Here is a brief summary of the three planes I built in two weeks and was able to fly yesterday.
This flies – or will fly. I only gave it limited testing because I forgot to design and build a stooge attachment. The best stooge for this is a human stooge and my flying partner (son Jack) stayed home. I did borrow Winn Moore and Chris Boehm for stooging duties, but didn’t take a lot of their time, so I got about 4 test flights.
It is very stable and required nose weight and thrust adjustments, but I left it flying in the 30-40 second range, still needing trim, as it was stalling all over the place.
It’s no secret that I like this little OT Stick. My old one would fly for 30+ seconds – without any predictability. This one is very stable, flying a left-left on a loop of 1/8″ with about 1500 turns. It repeated 60 second +/- flights every time. I need to do some slight adjustments to trim the glide a little better, but this is just for fun anyway. I don’t know why these photos didn’t come out better.
This has been a fun project. I’ve built three of these (first one flew into the woods, never to be seen again) and Jack has built one. This is a design by Harrison Knapp. He built his as a tribute: he flew choppers in Viet Nam and said he often called on the F-4s to provide support.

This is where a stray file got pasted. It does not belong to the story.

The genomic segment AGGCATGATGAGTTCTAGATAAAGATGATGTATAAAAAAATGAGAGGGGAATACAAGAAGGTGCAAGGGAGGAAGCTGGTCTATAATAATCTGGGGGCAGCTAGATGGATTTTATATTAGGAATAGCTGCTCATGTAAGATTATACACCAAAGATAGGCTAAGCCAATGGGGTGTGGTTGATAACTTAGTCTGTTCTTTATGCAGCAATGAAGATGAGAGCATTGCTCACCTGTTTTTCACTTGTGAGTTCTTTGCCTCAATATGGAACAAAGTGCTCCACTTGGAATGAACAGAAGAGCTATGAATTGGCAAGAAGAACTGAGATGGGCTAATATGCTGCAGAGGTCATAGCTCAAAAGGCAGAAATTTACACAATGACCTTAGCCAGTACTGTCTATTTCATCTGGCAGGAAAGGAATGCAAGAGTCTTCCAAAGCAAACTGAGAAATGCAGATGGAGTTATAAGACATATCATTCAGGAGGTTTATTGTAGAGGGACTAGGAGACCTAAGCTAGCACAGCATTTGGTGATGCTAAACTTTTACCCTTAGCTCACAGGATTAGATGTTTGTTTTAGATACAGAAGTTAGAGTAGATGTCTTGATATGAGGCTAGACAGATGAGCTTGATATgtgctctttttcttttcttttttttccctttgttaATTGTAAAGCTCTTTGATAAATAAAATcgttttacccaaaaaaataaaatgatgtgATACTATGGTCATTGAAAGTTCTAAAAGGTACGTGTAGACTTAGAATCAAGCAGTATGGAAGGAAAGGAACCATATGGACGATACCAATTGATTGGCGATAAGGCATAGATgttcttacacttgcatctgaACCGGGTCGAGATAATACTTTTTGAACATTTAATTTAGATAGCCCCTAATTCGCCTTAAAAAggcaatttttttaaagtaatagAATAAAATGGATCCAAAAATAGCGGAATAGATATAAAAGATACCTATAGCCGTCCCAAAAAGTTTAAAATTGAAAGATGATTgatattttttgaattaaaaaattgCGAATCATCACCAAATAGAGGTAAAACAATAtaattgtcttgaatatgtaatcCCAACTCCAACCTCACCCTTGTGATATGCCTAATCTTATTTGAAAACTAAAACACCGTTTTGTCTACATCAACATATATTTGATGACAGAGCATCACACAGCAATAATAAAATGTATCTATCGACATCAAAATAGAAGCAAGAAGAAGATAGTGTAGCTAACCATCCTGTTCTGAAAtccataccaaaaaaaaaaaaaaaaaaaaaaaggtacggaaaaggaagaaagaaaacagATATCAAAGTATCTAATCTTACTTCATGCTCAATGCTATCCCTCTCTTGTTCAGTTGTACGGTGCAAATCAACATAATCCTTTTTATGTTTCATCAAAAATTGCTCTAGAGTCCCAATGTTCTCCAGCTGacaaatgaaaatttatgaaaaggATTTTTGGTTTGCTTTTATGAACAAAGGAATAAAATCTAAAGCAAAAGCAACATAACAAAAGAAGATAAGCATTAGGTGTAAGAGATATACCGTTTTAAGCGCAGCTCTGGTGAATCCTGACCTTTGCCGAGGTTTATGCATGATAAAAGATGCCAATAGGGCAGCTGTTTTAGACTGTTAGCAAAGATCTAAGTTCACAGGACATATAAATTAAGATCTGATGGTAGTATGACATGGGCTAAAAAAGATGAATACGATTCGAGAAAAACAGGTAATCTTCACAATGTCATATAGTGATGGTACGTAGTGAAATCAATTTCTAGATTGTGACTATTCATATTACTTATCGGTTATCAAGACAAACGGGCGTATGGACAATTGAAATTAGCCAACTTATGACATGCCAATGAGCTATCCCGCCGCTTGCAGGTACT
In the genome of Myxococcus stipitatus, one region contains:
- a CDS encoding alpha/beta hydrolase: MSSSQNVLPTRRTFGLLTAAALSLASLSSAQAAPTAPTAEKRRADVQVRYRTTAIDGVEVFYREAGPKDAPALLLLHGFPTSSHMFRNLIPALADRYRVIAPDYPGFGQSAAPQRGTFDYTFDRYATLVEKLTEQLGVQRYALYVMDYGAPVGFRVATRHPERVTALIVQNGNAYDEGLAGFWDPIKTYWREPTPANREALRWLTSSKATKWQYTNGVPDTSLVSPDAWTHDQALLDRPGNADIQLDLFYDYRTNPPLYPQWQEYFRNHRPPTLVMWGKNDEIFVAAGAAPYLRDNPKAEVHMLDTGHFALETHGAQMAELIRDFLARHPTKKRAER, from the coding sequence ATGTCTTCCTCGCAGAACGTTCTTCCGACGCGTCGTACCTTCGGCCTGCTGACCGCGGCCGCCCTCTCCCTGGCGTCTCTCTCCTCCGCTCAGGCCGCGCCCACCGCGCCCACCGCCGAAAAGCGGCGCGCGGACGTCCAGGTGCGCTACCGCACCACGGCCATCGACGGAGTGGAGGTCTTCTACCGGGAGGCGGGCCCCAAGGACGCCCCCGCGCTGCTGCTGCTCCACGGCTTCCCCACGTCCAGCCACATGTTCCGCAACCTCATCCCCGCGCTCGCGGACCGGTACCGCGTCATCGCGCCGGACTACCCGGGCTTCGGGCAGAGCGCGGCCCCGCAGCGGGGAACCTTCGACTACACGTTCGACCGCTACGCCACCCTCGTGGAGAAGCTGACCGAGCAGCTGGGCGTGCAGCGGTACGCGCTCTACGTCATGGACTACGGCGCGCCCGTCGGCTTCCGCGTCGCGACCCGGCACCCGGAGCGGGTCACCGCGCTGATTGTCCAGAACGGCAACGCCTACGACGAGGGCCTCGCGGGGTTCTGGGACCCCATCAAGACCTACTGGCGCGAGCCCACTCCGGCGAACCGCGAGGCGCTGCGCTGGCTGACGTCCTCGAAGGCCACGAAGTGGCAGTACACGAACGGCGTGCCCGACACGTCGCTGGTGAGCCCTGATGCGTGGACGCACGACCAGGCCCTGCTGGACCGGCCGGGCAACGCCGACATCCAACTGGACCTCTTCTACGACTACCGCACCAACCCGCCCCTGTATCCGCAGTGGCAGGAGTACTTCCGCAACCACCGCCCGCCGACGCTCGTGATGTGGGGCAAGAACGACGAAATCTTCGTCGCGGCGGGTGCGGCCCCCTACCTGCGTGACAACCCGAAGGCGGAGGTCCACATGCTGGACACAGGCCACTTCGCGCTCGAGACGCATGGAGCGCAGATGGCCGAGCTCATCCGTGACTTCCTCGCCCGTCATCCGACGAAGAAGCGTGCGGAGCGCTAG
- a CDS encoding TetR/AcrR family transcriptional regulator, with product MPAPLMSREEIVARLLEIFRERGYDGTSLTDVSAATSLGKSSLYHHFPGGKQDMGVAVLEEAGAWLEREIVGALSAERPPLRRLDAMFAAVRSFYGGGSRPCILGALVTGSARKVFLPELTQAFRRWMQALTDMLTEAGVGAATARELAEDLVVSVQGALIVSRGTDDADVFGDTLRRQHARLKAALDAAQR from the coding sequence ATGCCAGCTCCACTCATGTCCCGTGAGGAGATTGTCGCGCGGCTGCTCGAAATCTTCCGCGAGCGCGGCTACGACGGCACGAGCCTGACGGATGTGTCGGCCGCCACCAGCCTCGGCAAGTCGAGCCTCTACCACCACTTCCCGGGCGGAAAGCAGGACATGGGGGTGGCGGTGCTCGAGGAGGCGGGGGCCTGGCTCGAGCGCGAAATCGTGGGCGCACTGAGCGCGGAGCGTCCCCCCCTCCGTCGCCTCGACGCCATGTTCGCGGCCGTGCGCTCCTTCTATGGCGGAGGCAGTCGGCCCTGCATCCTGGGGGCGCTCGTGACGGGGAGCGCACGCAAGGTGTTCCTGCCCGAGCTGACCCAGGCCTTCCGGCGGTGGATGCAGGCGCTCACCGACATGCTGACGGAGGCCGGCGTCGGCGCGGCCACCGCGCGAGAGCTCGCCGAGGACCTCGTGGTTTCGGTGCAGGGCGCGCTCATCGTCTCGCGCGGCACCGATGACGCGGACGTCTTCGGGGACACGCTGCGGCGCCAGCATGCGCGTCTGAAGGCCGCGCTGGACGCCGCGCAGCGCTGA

I am not sure that these will ever be top performers in JetCat – think 15-20 seconds. This event is really being stretched by experts building light high-wings capable of easy thermalling. This is just like the real thing – heavy and fast. But it is lots of fun and in the initial climb-out and banking turn to the left, it really does look like an F-4. I managed to snap some in-flight photos – it is very hard to launch and then spot/focus/shoot, but I got some shots.
I know many of you are looking for this – it will be a kit in a month or so. I lightend up the pieces and trimmed 25% of the weight for the black one. I also made some ribs that I tacked onto the sheet wings and covered with tissue. And I made the tail surfaces a bit smaller, setting the h-stab to a lower incidence. – It flies a little better than the yellow one, but stalls out when the speed comes off – I think the tips need washout or something.
Guillows #905 P-51D
I don’t have any flight shots of this, but I want to report that this is a very stable flyer. I eventually got up to about 1500 turns on a loop of 3/16″ rubber. When it came time for WWII, after the first round (five participants), I imagined I could get 2nd place. Going into the 3rd and final round, Winn Moore broke a motor and surrendered 1st place to my Mustang. I am not a Guillows fanboy, in fact, I don’t build them – EXCEPT I wanted to prove an assumption of mine – that the 900 Series planes (the Mustang, the Chipmunk, and maybe the Trojan) are viable entry-level kits that can fly with no real modifications, other than the noseblock (and replace the nose, nose bearing, prop, and rubber).